This year’s race has been more of the same, reduced in its last days to discussions about crime and quality of life, as if nothing has changed since 1993. Questions about the greater problems of today and tomorrow — the wealth gap, rising sea levels and, again, the police — have not been the driving force of the campaign. Candidates have talked in general ways about how they want all good things — better public education, higher wages, more health care, a less abusive police force — but they say these things as if the desire was the attainment, without a substantive debate about how to get there. That has left the candidates trying to distinguish themselves mostly through smears and innuendo focused on each others‘ personal lives, and by spending a fortune on ads.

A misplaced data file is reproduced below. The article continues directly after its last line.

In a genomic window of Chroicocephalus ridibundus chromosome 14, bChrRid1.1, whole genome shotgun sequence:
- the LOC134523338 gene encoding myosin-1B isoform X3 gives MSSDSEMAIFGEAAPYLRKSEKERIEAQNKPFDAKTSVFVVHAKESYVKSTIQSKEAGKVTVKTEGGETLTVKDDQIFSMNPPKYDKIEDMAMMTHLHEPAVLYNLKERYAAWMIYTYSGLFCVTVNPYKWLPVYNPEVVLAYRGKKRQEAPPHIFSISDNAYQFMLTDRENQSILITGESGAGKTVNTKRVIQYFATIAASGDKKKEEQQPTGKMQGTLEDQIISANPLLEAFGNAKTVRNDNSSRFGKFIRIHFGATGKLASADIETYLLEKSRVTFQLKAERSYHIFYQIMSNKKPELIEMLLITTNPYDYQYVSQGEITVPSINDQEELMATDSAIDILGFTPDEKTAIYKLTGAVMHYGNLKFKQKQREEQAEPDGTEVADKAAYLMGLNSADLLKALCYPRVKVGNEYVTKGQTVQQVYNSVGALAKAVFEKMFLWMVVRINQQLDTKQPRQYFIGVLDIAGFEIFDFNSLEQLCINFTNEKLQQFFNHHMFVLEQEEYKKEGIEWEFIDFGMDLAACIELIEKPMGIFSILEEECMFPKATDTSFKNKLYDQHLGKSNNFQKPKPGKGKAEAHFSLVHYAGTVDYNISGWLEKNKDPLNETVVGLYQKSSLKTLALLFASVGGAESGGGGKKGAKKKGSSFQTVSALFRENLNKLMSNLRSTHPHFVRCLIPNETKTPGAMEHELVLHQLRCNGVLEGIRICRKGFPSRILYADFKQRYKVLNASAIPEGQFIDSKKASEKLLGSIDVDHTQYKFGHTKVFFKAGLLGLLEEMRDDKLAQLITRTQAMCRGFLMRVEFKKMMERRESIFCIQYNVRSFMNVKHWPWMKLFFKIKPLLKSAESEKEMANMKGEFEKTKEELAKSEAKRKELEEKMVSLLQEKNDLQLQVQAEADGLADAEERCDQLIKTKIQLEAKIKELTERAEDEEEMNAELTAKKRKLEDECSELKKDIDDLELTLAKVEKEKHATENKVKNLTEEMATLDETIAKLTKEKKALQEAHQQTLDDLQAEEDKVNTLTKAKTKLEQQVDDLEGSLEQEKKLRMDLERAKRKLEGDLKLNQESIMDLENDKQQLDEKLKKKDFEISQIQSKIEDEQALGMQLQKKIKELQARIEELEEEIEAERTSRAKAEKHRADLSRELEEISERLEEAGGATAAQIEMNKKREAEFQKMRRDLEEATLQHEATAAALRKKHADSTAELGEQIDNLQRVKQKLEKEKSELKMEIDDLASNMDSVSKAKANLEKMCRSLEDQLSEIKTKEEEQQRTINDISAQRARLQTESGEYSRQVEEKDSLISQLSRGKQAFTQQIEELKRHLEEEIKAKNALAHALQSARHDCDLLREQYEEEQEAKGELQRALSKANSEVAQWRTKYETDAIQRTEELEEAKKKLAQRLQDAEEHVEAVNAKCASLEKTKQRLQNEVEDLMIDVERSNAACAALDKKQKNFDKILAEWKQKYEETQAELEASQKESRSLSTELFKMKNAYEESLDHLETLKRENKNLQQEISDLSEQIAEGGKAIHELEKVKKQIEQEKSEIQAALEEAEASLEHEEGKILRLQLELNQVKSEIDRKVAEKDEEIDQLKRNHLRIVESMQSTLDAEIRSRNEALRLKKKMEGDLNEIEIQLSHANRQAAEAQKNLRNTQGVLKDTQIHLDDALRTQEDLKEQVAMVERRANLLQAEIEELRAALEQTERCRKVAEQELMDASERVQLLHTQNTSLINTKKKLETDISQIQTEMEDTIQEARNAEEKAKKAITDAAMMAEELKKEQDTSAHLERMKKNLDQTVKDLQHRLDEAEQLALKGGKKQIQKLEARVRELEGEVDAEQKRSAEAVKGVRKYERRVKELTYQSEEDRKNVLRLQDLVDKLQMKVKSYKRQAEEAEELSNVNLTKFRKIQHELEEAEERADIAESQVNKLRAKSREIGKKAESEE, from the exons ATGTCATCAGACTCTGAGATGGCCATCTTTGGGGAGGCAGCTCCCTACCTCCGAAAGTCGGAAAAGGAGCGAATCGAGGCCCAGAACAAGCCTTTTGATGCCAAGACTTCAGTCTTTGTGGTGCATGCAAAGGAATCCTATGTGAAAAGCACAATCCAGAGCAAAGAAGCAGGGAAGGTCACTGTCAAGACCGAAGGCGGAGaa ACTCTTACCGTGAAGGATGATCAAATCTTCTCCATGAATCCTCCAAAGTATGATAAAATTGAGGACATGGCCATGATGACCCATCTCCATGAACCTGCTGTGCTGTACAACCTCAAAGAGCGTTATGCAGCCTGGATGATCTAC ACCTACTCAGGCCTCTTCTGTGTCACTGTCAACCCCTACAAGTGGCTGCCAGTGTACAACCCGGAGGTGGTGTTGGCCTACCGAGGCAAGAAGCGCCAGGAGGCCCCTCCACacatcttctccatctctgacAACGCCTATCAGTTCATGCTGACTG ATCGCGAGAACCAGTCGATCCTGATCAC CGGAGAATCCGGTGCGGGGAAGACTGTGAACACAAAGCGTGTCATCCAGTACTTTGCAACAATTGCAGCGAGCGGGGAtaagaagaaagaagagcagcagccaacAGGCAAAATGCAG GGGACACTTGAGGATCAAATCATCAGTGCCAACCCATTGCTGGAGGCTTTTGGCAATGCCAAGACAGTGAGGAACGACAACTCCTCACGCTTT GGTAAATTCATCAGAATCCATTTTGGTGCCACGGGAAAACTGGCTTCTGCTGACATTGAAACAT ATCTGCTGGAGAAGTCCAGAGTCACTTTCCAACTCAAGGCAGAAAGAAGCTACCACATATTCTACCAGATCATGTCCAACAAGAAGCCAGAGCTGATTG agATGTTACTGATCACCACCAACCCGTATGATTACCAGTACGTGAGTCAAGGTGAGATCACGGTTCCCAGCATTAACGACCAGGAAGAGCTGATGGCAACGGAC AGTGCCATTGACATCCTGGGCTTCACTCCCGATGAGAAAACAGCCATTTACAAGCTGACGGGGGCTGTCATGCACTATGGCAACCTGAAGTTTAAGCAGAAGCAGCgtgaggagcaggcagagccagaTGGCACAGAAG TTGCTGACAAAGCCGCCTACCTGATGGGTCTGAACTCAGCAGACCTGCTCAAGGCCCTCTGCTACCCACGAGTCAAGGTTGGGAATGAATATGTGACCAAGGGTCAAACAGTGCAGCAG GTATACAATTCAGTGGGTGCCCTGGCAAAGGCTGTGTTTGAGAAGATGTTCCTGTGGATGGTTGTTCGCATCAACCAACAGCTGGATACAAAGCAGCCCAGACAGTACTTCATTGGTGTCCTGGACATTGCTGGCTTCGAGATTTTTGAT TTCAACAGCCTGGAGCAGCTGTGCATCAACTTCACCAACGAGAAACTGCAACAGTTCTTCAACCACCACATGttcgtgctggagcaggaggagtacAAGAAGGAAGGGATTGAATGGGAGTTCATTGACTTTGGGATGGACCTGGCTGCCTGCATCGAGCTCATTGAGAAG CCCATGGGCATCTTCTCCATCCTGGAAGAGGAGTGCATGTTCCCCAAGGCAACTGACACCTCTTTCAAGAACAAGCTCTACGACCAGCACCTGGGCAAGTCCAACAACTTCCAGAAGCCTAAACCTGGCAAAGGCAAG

New Yorkers used to pride themselves on leading the way as America revised and redefined the ideas of freedom and democracy. Now we just seem distracted and listless, demanding that somebody get those noisy ATVs off the streets. Perhaps it’s an after-effect of Covid, but the social distancing remains. It feels as though we have lost faith in our own ability to make this a city for everyone, preferring to continue hunkering down, each in our own corners.